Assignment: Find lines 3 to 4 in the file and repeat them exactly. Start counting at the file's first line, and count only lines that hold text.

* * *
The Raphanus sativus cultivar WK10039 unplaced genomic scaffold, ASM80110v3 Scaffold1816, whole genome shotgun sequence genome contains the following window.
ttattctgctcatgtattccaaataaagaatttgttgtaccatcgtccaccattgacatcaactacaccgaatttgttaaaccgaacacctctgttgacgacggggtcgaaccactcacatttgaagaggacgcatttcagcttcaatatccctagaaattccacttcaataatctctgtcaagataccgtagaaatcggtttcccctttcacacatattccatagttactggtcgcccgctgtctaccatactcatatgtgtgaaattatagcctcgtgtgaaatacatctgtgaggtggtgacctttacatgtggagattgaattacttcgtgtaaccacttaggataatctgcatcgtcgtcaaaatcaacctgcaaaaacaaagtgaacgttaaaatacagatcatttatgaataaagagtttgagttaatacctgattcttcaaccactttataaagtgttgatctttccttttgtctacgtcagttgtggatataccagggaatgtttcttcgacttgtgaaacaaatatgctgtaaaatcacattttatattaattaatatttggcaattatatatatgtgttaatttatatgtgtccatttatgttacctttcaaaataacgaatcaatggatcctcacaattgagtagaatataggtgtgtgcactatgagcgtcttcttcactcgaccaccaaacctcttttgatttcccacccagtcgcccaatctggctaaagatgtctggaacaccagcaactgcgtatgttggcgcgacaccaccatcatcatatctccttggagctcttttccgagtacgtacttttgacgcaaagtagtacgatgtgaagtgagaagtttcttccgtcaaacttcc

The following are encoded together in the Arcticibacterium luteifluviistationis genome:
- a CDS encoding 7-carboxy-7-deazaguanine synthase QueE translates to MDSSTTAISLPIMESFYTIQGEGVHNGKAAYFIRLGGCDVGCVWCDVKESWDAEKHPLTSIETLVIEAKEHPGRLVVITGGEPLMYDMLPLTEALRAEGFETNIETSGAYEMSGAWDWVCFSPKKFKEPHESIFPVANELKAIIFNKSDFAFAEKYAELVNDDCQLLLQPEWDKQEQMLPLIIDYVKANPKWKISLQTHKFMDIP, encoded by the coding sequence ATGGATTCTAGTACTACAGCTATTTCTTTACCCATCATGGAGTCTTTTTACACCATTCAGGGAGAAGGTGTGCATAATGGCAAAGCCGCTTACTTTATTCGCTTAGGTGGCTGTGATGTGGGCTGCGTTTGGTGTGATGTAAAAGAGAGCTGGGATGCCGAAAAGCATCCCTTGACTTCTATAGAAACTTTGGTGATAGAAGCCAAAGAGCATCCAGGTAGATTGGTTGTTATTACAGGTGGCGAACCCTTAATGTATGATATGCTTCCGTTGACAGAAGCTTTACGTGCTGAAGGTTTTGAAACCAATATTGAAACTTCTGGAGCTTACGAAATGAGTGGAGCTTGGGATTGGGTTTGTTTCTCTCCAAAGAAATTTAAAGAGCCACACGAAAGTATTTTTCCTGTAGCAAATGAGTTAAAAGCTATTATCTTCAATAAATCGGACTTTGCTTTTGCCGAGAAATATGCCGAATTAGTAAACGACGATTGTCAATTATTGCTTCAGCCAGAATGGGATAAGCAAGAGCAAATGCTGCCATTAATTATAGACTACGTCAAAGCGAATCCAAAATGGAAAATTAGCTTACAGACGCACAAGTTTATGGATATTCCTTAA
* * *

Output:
The following are encoded together in the Arcticibacterium luteifluviistationis genome:
- a CDS encoding 7-carboxy-7-deazaguanine synthase QueE translates to MDSSTTAISLPIMESFYTIQGEGVHNGKAAYFIRLGGCDVGCVWCDVKESWDAEKHPLTSIETLVIEAKEHPGRLVVITGGEPLMYDMLPLTEALRAEGFETNIETSGAYEMSGAWDWVCFSPKKFKEPHESIFPVANELKAIIFNKSDFAFAEKYAELVNDDCQLLLQPEWDKQEQMLPLIIDYVKANPKWKISLQTHKFMDIP, encoded by the coding sequence ATGGATTCTAGTACTACAGCTATTTCTTTACCCATCATGGAGTCTTTTTACACCATTCAGGGAGAAGGTGTGCATAATGGCAAAGCCGCTTACTTTATTCGCTTAGGTGGCTGTGATGTGGGCTGCGTTTGGTGTGATGTAAAAGAGAGCTGGGATGCCGAAAAGCATCCCTTGACTTCTATAGAAACTTTGGTGATAGAAGCCAAAGAGCATCCAGGTAGATTGGTTGTTATTACAGGTGGCGAACCCTTAATGTATGATATGCTTCCGTTGACAGAAGCTTTACGTGCTGAAGGTTTTGAAACCAATATTGAAACTTCTGGAGCTTACGAAATGAGTGGAGCTTGGGATTGGGTTTGTTTCTCTCCAAAGAAATTTAAAGAGCCACACGAAAGTATTTTTCCTGTAGCAAATGAGTTAAAAGCTATTATCTTCAATAAATCGGACTTTGCTTTTGCCGAGAAATATGCCGAATTAGTAAACGACGATTGTCAATTATTGCTTCAGCCAGAATGGGATAAGCAAGAGCAAATGCTGCCATTAATTATAGACTACGTCAAAGCGAATCCAAAATGGAAAATTAGCTTACAGACGCACAAGTTTATGGATATTCCTTAA